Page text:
Curricular Tracks

Community Medicine Track
A Track that Impacts the Community

The Community Medicine Track curriculum aims to help residents develop the skills to become a community-responsive physician. Experiences include opportunities for community health assessment, engagement and development of new and existing community partnerships, health improvement program planning and evaluation, and clinical skill development in areas of need for underserved populations. The track includes a community-based project, intended to meet residents’ scholarly project requirements, based on a topic of interest and done in collaboration with a community partner the resident has developed a relationship with. The track is designed to be flexible enough to meet residents’ individual learning goals. It allows for selection between relevant electives, resident identification and development of a project focus area, and supports opportunities for further enrichment such as additional training.

About the Track Director

Dr. Bernstein entered family medicine as a career to pursue improving the health of our community. Her prior experiences include founding a student-run free clinic for homeless families, providing street medicine outreach, treating patients in a community-based free clinic within a housing program, and providing primary care at Milwaukee’s Bread of Healing Clinic for the uninsured. She completed a research fellowship focused on community-engaged research and currently holds a joint appointment in MCW Department of Family and Community Medicine’s Division of Healthy Communities and Research, with a research focus on chronic disease in vulnerable populations. Dr. Bernstein enjoys teaching about Community Medicine not only to residents, but to medical students in the family medicine clerkship and in the Urban and Community Health Pathway at MCW.

The track has 4 primary components:
1. A one-month Community Medicine Exploration Elective
2. A longitudinal community-based project
3. Additional 1-3 electives in community medicine chosen to meet residents’ individual learning goals.
4. Participation in the FHC Community Engagement Committee
Additional experiences related to community medicine are available to augment these components. Examples include enrolling in or auditing public health courses, particularly Public Health Administration in the MCW master’s program in public health, identifying and meeting with a community advisor, participating in ongoing, existing community health-related projects through faculty and staff in our department, and to attend relevant conferences, meetings, or trainings.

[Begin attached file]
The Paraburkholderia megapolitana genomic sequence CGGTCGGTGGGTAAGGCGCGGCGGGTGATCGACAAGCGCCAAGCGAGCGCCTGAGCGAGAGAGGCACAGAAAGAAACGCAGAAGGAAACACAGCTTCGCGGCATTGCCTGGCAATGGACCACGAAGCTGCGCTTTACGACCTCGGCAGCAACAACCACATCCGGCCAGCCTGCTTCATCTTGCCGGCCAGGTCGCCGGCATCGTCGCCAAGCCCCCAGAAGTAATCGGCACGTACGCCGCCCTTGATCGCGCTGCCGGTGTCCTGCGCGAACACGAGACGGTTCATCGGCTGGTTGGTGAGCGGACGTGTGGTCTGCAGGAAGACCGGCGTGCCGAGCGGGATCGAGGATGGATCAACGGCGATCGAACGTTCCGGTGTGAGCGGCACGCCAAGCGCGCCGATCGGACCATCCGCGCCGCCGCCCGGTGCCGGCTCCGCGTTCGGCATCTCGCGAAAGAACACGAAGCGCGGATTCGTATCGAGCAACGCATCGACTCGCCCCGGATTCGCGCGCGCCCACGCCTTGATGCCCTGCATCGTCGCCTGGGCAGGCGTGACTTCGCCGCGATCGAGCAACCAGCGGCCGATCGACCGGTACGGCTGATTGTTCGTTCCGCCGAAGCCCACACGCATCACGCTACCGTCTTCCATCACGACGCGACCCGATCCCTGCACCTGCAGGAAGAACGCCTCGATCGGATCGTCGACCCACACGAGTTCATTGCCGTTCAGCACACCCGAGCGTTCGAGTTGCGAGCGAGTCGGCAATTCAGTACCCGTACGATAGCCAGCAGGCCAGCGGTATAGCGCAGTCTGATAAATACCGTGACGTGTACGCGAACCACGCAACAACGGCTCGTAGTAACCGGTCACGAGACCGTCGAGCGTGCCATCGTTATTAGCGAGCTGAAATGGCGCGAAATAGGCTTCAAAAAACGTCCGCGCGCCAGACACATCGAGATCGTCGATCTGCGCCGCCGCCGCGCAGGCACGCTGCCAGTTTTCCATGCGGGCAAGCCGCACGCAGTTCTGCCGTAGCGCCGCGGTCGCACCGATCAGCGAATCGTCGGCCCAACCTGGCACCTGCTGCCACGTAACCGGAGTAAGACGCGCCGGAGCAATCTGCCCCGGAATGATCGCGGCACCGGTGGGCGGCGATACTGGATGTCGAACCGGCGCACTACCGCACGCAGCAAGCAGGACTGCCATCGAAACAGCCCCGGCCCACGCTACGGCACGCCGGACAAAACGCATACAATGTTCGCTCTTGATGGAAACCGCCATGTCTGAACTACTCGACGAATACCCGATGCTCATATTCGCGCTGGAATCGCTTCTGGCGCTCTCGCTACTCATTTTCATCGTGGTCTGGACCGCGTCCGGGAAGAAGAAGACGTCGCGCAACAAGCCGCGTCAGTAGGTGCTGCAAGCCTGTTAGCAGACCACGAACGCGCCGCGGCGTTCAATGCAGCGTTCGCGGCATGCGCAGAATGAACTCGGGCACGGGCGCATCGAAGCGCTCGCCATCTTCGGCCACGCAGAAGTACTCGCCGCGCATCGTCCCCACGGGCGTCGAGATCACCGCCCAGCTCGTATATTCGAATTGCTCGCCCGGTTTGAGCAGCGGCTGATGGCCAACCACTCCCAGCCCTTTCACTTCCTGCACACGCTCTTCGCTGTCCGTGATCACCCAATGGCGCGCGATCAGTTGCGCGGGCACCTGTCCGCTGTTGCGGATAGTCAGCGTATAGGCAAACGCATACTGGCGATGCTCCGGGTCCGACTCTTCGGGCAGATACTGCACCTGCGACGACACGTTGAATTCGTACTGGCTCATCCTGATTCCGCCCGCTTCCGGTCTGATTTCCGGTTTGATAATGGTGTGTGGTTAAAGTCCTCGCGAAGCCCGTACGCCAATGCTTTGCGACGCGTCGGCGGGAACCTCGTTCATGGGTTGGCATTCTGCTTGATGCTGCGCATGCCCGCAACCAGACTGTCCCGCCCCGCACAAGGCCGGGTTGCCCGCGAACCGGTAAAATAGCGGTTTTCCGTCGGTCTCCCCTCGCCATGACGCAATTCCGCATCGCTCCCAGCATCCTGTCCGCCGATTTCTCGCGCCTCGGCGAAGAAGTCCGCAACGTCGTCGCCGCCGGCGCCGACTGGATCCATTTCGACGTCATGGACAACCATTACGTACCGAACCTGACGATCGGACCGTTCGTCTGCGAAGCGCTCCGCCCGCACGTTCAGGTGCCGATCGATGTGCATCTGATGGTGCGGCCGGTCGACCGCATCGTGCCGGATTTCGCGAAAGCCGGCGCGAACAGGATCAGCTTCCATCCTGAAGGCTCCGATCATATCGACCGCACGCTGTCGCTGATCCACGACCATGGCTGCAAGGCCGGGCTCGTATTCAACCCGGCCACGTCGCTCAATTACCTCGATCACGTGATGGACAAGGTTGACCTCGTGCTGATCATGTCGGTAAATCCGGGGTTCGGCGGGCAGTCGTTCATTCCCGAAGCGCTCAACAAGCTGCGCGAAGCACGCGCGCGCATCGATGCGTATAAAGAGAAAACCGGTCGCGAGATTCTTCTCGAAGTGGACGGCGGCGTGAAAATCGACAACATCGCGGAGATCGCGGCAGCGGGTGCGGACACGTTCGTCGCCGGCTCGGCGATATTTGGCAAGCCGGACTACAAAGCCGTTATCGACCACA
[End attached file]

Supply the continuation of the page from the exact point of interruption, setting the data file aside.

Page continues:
Upon entering the track, residents will meet with the track advisor to discuss their interests and learning goals, including their possible post-residency practice plans. Residents have expressed interests including a topic area they wish to further explore (e.g. nutrition), a skill-set they wish to develop (e.g. non-profit management), and an interest in exploring post-residency career interests (e.g. health center practice). A written statement of interests and learning goals is expected, to allow development of a track experience to meet these goals.
Below are descriptions of the four primary components:
1. One month Community Medicine Exploration elective

  • This elective is typically done in the PGY2 year. Exceptions may be possible in individual cases.
  • Purpose:  The purpose of this rotation is to become exposed to a variety of settings in which programs, services, and care are delivered.  This will also afford an opportunity to meet potential community partners for the longitudinal project.  Residents are expected to seek the perspective of those they meet in community settings and work through observation and inquiry on identifying community needs and possible areas for collaboration.
  • Learning Objectives:

1) Gain awareness and understanding of multiple community-based organizations, settings, and approaches to delivering health and health-related programming.
2) Enhance clinical skills to address the needs of vulnerable populations
3) Become exposed to the legislative advocacy process for health professionals and organizations.
4) Use principles of community-academic partnership to begin considering and planning for PGY3 Community Medicine Project

  • Activities:  In addition to continuity clinic and call responsibilities, residents will attend a variety of community sites.
    • Opportunity to collaborate with pediatric residents on the Community Pediatrics rotation: WIC, Public Health Department, Head Start, Pediatric oral health, Advocacy Day with educational session and legislator meetings in Madison